|The Intensive Poultry Farming Industry in the Sahelian Zone (CDI, 1996, 56 p.)|
|1. INTENSIVE POULTRY FARMING IN THE SAHELIAN ZONE|
|1.2. General information on intensive poultry farming|
Unlike small-scale poultry-rearing to meet family needs in rural areas, intensive poultry units are located close to urban centres. Potential consumers of the products of intensive poultry farming are urban populations, local authorities and the hotel industry. Export outlets in some countries of the sub-region may also come up.
Like any other industrial activity, intensive poultry farming implies: capital investment, technical skills, know-how, permanent supervision, rigorous management and commercial ability.
We deliberately limit ourselves in this guide to egg production (for hatching and consumption) and broiler chickens, as these farming activities are far more widespread in the Sahelian region than the production of other poultry (turkeys, guinea fowl, quail, etc).
Other activities take place upstream and downstream of intensive poultry farming:
- The hatchery: produces day-old chicks from hatching eggs, which are either imported or produced in local breeding stock farms;
- The factory manufacturing compound feed for poultry units;
- The factory producing egg trays for egg transportation;
- The abattoir with coldroom for the slaughter of chickens and storage of the carcasses.
Finally, we should mention gathering, transport and packing (eggs, ready-to-roast chickens) operations as well as distribution to the consumer via wholesalers and retailers.
In intensive poultry farming, the production tool is living matter: poultry.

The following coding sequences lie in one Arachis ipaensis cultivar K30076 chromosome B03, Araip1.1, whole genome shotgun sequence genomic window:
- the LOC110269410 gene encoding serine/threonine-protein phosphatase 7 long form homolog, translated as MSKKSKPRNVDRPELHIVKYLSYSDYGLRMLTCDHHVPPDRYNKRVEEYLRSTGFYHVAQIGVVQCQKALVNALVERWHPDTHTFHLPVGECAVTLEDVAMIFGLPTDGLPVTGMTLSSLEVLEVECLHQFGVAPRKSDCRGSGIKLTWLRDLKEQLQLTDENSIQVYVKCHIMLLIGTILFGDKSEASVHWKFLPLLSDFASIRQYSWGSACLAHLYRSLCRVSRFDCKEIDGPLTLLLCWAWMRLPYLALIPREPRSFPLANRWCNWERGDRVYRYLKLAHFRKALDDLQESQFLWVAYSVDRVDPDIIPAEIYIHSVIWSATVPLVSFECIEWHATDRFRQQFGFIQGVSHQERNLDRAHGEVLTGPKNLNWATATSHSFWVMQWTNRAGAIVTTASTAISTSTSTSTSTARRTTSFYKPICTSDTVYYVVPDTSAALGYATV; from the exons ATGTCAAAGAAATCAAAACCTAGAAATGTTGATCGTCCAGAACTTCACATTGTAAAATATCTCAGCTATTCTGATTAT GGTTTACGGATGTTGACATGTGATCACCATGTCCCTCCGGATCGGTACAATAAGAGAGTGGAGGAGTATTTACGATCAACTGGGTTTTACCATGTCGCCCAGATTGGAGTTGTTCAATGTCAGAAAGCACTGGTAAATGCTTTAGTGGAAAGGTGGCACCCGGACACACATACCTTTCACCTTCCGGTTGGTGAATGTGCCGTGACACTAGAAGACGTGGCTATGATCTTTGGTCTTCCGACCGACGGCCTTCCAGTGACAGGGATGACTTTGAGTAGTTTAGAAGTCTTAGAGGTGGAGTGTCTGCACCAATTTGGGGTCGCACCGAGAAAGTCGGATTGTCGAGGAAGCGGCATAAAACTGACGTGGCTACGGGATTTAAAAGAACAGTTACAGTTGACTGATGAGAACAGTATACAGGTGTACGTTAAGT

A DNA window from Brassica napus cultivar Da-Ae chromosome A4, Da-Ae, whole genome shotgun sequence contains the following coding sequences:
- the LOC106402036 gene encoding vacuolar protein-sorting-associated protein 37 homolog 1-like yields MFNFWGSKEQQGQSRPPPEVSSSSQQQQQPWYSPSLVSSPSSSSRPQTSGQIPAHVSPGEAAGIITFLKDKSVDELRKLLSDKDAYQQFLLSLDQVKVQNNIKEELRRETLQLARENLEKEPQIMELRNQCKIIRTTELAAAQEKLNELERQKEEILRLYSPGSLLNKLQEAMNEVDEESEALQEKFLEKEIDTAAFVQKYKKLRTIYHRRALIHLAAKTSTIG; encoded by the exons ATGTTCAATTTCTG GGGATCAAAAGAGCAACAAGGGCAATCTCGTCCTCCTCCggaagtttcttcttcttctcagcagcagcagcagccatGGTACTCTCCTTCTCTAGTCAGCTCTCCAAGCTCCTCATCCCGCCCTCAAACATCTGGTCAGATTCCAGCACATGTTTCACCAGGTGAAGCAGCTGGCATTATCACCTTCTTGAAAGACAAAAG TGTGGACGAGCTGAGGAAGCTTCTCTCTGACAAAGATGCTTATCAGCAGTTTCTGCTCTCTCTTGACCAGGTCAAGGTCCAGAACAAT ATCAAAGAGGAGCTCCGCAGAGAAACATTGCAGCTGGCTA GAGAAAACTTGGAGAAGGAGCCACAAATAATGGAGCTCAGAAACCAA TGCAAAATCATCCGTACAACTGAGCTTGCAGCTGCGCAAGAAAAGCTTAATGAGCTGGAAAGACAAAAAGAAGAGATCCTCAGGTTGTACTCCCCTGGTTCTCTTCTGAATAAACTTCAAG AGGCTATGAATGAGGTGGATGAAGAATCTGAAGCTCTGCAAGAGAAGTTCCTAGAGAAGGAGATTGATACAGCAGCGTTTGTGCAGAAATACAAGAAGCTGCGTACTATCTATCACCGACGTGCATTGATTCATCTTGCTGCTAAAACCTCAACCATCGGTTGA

- It consumes air, drinking water and feed.
- It produces eggs and meat.
- It is sensitive to environmental conditions, stress and diseases.
- It pollutes due to emissions of CO2 (carbon dioxide) and faecal and urinary waste.
Small-scale poultry farms use breeds known as rustic, which are characterized by low performance (50/60 eggs per hen per year), low growth, good adaptation to climatic and sanitary conditions and low feed requirements.
Intensive poultry farming uses selected breeds (hybrids) obtained by specialists in avian genetics. These breeds are high-yielding (300 eggs per hen per year) and grow quickly; they are sensitive to stress and diseases and demand a healthy balanced diet and a comfortable environment.
In the Sahelian context, bearing in mind the specific constraints - extreme heat, low level of feeding, limited financial resources - it can sometimes be more advantageous to use breeds which are a little less productive than others but are more resistant to the environmental conditions prevailing in that region.
Advice in choosing a breed
- Approach local hatchers or, failing this, representatives of breed suppliers in order to obtain precise information about technical performance, sensitivity to disease, ability to adapt, price and delivery periods.
- Make sure that the local hatchery supplying day-old chicks from the breed you consider most attractive has a good reputation.
The reliability and knowhow of the parent-stock breeder and the hatcher are more important than the breed in ensuring excellent quality chicks.
- If you are considering importing day-old chicks, find out beforehand all the sanitary and administrative requirements which must be fulfilled. When the chicks arrive, make arrangements to forward them in good order and as quickly as possible to the rearing site.
Consult the travelling technicians employed by breed suppliers, who can give you wise counsel about the most appropriate breed for your circumstances. We should point out that most breed suppliers publish manuals on poultry rearing and feeding which they kindly make available to farmers. These manuals are a mine of practical information which is essential to the proper running of a poultry farm.
CHOICE OF BREED OF CHICK
· BROILER OR
INTENSIVE POULTRY FARMING